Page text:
A provocative interrogation of stigma reduction campaigns:
Once we declared a war on stigma, I knew we were screwed. Like poverty, racism, drugs, terror and obesity before it—fighting stigma ensures that we will likely make little progress. Instead of doing anything about the things actually killing drug addicts and alcoholics, we focus on something vague and unbeatable. It’s like fighting smoke.
Forget stigma, let’s focus on what’s actually decimating care for mentally ill and addicted persons—corporate greed. Some health care is lucrative. Hospitals usually have some great digs for these golden geese. The hospitals in my area show off their outpatient surgery recovery suites . . .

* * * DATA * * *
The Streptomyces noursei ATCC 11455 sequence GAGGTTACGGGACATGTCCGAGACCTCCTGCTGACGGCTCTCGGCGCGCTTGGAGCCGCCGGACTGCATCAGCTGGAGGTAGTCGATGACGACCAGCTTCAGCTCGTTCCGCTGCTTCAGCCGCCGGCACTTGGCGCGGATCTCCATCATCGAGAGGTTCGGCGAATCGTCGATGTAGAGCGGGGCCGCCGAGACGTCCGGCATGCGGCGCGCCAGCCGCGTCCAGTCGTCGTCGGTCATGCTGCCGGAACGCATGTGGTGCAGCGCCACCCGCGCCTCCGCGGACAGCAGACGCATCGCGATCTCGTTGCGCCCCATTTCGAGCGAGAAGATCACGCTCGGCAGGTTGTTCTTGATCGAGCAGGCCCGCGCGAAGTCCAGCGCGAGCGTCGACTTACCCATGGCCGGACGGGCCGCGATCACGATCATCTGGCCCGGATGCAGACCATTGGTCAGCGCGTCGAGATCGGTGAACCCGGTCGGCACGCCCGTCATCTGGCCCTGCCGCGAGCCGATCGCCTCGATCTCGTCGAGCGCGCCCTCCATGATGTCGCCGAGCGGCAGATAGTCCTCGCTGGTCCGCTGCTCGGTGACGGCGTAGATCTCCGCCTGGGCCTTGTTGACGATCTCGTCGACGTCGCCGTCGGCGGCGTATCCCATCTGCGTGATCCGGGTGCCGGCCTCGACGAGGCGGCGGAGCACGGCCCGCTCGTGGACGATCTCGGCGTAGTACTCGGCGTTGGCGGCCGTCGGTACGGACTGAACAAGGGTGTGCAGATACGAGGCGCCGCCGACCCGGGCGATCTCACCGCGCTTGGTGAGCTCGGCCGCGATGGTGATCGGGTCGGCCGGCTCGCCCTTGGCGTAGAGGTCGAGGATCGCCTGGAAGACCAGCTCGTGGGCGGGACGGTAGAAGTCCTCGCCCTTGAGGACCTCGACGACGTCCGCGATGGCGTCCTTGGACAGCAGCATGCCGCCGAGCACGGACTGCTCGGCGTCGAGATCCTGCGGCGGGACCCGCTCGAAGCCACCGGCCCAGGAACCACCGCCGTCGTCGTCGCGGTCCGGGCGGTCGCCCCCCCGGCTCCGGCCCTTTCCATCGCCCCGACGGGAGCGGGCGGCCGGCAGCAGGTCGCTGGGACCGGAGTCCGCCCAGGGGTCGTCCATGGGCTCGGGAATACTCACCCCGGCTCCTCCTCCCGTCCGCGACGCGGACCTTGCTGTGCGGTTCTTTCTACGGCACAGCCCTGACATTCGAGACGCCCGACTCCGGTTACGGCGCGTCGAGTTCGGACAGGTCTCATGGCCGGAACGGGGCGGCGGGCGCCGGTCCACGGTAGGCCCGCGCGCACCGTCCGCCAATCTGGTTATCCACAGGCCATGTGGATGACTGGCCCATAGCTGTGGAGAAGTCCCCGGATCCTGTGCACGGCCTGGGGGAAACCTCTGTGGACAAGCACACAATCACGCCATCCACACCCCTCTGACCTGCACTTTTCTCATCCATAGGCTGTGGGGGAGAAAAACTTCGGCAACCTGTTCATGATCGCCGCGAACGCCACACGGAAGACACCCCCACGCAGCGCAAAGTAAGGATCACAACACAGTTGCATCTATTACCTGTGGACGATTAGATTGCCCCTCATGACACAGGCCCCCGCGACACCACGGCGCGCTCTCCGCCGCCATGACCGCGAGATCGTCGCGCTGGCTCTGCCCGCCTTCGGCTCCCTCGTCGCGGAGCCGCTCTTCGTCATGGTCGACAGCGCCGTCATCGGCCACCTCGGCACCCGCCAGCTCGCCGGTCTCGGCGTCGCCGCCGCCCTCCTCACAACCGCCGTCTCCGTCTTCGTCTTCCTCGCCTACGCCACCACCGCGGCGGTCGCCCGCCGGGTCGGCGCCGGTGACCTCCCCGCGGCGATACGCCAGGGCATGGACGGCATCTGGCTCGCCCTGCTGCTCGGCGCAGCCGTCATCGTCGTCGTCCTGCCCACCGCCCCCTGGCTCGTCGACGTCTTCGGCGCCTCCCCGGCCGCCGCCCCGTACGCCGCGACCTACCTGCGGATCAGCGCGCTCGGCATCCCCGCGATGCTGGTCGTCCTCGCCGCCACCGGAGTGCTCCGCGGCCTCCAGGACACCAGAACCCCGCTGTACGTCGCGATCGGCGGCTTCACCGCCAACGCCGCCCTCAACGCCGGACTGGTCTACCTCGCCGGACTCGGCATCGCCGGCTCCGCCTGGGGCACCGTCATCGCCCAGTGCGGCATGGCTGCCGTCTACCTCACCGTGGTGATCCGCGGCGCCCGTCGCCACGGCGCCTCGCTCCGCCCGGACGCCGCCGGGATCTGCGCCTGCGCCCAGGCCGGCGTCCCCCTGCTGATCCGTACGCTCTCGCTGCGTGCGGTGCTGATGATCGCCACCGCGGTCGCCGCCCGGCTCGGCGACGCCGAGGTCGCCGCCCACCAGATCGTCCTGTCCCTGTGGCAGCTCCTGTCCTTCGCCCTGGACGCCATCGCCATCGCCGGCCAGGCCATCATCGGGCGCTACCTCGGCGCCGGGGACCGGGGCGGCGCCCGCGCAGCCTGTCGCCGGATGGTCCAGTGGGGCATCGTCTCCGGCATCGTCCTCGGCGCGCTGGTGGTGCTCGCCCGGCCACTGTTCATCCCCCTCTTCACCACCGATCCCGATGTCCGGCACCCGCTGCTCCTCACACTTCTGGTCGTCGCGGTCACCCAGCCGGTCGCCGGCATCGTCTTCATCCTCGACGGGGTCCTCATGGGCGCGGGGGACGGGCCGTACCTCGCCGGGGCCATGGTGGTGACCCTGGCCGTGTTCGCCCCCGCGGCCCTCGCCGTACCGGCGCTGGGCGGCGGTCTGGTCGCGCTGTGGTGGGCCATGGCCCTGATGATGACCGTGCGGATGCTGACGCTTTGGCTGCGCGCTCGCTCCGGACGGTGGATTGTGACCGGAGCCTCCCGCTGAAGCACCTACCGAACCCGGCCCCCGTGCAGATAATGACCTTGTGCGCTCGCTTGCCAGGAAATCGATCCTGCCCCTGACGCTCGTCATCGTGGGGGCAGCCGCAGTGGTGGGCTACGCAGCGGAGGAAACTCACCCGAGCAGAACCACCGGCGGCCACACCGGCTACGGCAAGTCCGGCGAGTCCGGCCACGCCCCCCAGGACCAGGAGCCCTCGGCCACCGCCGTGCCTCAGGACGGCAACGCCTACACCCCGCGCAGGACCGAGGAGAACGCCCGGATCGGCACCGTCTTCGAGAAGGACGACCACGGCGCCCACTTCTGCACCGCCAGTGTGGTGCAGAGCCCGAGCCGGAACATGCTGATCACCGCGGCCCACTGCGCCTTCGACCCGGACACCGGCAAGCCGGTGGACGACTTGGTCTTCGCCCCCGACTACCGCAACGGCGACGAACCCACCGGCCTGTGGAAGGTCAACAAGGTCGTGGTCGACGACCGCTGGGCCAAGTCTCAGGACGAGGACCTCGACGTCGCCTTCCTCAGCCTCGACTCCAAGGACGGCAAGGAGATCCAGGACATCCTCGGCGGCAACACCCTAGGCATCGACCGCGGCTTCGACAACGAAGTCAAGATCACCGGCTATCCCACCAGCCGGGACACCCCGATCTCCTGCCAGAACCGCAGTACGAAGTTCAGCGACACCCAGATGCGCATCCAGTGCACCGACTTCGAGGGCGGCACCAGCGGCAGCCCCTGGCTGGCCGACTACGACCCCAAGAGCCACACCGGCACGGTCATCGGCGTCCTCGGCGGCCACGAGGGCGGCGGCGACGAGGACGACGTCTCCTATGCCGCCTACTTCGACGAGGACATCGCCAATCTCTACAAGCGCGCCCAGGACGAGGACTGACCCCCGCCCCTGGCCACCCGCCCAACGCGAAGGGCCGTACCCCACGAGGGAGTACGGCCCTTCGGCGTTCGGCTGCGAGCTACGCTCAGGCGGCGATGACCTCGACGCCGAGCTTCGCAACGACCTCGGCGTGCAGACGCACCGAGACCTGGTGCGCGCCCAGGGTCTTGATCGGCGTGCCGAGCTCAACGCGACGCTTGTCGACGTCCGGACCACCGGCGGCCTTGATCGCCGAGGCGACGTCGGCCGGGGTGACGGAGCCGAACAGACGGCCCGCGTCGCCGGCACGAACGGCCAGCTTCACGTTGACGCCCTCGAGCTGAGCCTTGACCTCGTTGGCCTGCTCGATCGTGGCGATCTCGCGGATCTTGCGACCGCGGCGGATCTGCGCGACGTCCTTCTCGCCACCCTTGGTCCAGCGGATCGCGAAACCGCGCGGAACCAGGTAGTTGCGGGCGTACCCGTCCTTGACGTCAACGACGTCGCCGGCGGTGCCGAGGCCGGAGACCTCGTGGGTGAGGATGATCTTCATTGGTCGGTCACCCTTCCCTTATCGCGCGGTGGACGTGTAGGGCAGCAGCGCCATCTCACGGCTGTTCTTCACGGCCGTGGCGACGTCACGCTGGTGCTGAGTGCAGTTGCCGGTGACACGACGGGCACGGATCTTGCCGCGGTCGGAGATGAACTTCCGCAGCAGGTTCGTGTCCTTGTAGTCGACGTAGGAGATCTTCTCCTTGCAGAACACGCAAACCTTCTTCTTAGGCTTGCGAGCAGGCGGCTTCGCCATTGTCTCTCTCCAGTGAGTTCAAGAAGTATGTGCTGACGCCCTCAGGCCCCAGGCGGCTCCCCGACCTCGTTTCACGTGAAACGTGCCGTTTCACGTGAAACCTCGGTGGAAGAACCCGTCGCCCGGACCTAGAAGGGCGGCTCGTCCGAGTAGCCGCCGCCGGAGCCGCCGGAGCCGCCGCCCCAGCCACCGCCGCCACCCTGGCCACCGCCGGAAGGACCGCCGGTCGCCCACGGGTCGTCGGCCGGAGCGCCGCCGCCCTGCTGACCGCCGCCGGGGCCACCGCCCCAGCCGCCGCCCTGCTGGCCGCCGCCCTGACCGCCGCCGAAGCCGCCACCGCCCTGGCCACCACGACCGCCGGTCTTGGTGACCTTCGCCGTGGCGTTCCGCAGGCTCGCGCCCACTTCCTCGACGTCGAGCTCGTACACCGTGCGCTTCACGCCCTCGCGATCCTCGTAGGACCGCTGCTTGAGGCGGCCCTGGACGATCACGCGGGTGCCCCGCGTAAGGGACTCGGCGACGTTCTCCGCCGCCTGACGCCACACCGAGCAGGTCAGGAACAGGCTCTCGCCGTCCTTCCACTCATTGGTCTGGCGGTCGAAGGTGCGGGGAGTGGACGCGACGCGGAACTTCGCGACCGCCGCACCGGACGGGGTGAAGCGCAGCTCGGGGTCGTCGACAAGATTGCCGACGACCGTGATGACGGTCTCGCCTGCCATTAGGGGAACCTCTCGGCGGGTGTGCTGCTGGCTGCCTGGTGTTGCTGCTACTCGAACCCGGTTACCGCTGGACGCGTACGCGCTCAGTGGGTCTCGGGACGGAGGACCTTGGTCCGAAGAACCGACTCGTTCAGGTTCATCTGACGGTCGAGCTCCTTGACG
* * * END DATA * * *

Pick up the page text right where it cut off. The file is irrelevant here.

Treatment of the addicted and mentally ill will never be a money maker, nor should it have to be. I would love to see a beautiful new psych ward in the ads for my local hospital, but apparently this is not a demographic with disposable income—nor is this a group of people with a voice. This leads to efforts at reducing stigma. This would make a lot of sense if the thing blocking change in these massive healthcare systems was a misunderstanding of mental illness or addiction, or an active antipathy toward helping these people. I do not think this is the case. I just think it’s irrelevant.